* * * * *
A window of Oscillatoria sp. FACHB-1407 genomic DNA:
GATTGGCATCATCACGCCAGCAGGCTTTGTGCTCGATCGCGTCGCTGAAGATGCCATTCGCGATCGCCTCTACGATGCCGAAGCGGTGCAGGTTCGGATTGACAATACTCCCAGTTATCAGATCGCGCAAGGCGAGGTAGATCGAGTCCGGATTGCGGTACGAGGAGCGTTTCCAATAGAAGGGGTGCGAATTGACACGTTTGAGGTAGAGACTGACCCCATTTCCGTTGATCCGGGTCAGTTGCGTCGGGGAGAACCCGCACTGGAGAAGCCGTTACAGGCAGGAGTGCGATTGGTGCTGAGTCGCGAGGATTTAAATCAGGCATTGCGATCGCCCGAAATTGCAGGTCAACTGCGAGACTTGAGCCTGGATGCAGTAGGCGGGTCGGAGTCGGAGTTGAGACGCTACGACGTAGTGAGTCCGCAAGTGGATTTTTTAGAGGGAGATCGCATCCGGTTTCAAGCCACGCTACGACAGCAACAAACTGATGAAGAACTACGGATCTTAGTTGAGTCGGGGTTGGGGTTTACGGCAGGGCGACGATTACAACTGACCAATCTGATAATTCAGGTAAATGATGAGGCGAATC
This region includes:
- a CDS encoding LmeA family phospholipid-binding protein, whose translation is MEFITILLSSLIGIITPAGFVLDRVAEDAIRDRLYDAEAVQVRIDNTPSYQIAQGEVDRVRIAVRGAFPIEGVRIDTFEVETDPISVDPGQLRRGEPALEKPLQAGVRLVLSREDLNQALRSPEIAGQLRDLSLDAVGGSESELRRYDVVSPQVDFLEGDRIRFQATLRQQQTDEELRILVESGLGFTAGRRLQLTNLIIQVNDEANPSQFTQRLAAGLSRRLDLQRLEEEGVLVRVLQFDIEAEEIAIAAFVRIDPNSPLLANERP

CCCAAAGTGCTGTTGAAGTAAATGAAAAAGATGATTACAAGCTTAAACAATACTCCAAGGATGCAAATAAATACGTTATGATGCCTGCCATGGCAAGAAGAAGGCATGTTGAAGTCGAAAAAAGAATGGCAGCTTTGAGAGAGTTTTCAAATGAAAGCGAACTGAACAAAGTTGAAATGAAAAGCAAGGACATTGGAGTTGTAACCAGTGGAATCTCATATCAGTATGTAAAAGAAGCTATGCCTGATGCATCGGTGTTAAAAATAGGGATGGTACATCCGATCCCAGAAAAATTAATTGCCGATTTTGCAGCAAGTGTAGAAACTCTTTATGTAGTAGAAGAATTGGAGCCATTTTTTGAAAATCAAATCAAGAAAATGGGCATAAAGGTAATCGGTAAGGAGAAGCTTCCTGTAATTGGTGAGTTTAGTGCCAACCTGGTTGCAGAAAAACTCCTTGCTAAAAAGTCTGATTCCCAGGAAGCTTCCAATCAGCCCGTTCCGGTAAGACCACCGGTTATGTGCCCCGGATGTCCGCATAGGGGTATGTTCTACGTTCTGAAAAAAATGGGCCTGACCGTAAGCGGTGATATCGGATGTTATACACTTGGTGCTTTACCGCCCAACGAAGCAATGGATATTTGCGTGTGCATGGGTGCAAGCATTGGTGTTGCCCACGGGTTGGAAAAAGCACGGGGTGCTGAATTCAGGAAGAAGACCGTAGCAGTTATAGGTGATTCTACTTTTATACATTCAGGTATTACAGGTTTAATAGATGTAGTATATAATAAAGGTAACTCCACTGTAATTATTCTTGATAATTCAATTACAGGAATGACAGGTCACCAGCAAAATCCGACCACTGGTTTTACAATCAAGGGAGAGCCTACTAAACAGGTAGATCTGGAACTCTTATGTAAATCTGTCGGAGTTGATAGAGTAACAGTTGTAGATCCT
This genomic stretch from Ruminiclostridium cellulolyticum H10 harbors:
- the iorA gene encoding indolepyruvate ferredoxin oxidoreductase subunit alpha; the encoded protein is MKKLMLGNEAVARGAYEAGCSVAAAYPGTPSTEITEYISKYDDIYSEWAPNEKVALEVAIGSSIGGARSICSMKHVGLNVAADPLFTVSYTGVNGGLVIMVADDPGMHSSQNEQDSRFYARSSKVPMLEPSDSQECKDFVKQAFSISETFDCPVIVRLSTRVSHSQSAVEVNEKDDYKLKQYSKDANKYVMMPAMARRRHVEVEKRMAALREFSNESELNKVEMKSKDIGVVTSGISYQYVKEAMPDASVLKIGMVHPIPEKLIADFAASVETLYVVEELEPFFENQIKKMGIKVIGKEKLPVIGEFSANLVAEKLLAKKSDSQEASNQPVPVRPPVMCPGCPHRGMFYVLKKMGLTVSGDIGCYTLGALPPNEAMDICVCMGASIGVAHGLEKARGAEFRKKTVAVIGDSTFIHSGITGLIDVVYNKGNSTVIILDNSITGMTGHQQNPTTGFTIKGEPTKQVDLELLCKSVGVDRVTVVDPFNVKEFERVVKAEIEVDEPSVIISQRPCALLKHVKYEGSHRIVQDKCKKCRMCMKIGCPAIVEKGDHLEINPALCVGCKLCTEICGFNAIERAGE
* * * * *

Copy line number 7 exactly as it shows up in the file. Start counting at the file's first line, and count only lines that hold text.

- the iorA gene encoding indolepyruvate ferredoxin oxidoreductase subunit alpha; the encoded protein is MKKLMLGNEAVARGAYEAGCSVAAAYPGTPSTEITEYISKYDDIYSEWAPNEKVALEVAIGSSIGGARSICSMKHVGLNVAADPLFTVSYTGVNGGLVIMVADDPGMHSSQNEQDSRFYARSSKVPMLEPSDSQECKDFVKQAFSISETFDCPVIVRLSTRVSHSQSAVEVNEKDDYKLKQYSKDANKYVMMPAMARRRHVEVEKRMAALREFSNESELNKVEMKSKDIGVVTSGISYQYVKEAMPDASVLKIGMVHPIPEKLIADFAASVETLYVVEELEPFFENQIKKMGIKVIGKEKLPVIGEFSANLVAEKLLAKKSDSQEASNQPVPVRPPVMCPGCPHRGMFYVLKKMGLTVSGDIGCYTLGALPPNEAMDICVCMGASIGVAHGLEKARGAEFRKKTVAVIGDSTFIHSGITGLIDVVYNKGNSTVIILDNSITGMTGHQQNPTTGFTIKGEPTKQVDLELLCKSVGVDRVTVVDPFNVKEFERVVKAEIEVDEPSVIISQRPCALLKHVKYEGSHRIVQDKCKKCRMCMKIGCPAIVEKGDHLEINPALCVGCKLCTEICGFNAIERAGE